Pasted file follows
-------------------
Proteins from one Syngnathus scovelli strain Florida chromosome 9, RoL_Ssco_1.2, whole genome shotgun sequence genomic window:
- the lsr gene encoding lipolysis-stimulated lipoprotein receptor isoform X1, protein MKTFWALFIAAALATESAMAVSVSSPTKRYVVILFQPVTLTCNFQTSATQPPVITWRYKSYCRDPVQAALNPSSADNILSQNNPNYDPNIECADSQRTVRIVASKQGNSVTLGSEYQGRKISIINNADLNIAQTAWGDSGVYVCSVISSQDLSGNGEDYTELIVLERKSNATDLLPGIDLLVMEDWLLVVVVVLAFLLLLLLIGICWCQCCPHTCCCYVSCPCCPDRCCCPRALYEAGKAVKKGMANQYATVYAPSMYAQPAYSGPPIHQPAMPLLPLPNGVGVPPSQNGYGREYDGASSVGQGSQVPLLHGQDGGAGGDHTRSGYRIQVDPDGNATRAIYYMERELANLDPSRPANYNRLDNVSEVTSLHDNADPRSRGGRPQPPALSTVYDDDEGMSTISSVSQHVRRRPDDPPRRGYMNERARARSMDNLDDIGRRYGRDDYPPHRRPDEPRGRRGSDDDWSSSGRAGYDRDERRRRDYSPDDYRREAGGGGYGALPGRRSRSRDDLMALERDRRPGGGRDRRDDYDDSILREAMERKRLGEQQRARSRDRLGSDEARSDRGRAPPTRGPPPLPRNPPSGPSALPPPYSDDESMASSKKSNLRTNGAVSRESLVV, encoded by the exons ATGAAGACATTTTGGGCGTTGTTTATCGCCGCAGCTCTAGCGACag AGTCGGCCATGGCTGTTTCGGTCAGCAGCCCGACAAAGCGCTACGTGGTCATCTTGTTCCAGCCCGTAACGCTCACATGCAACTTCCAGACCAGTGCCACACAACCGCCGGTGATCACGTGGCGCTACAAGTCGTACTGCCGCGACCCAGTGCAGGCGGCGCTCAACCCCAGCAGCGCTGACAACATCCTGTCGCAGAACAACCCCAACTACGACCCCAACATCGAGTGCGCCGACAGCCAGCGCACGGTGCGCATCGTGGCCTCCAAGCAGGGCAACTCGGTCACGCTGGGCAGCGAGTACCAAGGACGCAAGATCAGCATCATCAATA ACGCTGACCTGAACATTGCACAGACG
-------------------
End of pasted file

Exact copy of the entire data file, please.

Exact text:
Proteins from one Syngnathus scovelli strain Florida chromosome 9, RoL_Ssco_1.2, whole genome shotgun sequence genomic window:
- the lsr gene encoding lipolysis-stimulated lipoprotein receptor isoform X1, protein MKTFWALFIAAALATESAMAVSVSSPTKRYVVILFQPVTLTCNFQTSATQPPVITWRYKSYCRDPVQAALNPSSADNILSQNNPNYDPNIECADSQRTVRIVASKQGNSVTLGSEYQGRKISIINNADLNIAQTAWGDSGVYVCSVISSQDLSGNGEDYTELIVLERKSNATDLLPGIDLLVMEDWLLVVVVVLAFLLLLLLIGICWCQCCPHTCCCYVSCPCCPDRCCCPRALYEAGKAVKKGMANQYATVYAPSMYAQPAYSGPPIHQPAMPLLPLPNGVGVPPSQNGYGREYDGASSVGQGSQVPLLHGQDGGAGGDHTRSGYRIQVDPDGNATRAIYYMERELANLDPSRPANYNRLDNVSEVTSLHDNADPRSRGGRPQPPALSTVYDDDEGMSTISSVSQHVRRRPDDPPRRGYMNERARARSMDNLDDIGRRYGRDDYPPHRRPDEPRGRRGSDDDWSSSGRAGYDRDERRRRDYSPDDYRREAGGGGYGALPGRRSRSRDDLMALERDRRPGGGRDRRDDYDDSILREAMERKRLGEQQRARSRDRLGSDEARSDRGRAPPTRGPPPLPRNPPSGPSALPPPYSDDESMASSKKSNLRTNGAVSRESLVV, encoded by the exons ATGAAGACATTTTGGGCGTTGTTTATCGCCGCAGCTCTAGCGACag AGTCGGCCATGGCTGTTTCGGTCAGCAGCCCGACAAAGCGCTACGTGGTCATCTTGTTCCAGCCCGTAACGCTCACATGCAACTTCCAGACCAGTGCCACACAACCGCCGGTGATCACGTGGCGCTACAAGTCGTACTGCCGCGACCCAGTGCAGGCGGCGCTCAACCCCAGCAGCGCTGACAACATCCTGTCGCAGAACAACCCCAACTACGACCCCAACATCGAGTGCGCCGACAGCCAGCGCACGGTGCGCATCGTGGCCTCCAAGCAGGGCAACTCGGTCACGCTGGGCAGCGAGTACCAAGGACGCAAGATCAGCATCATCAATA ACGCTGACCTGAACATTGCACAGACG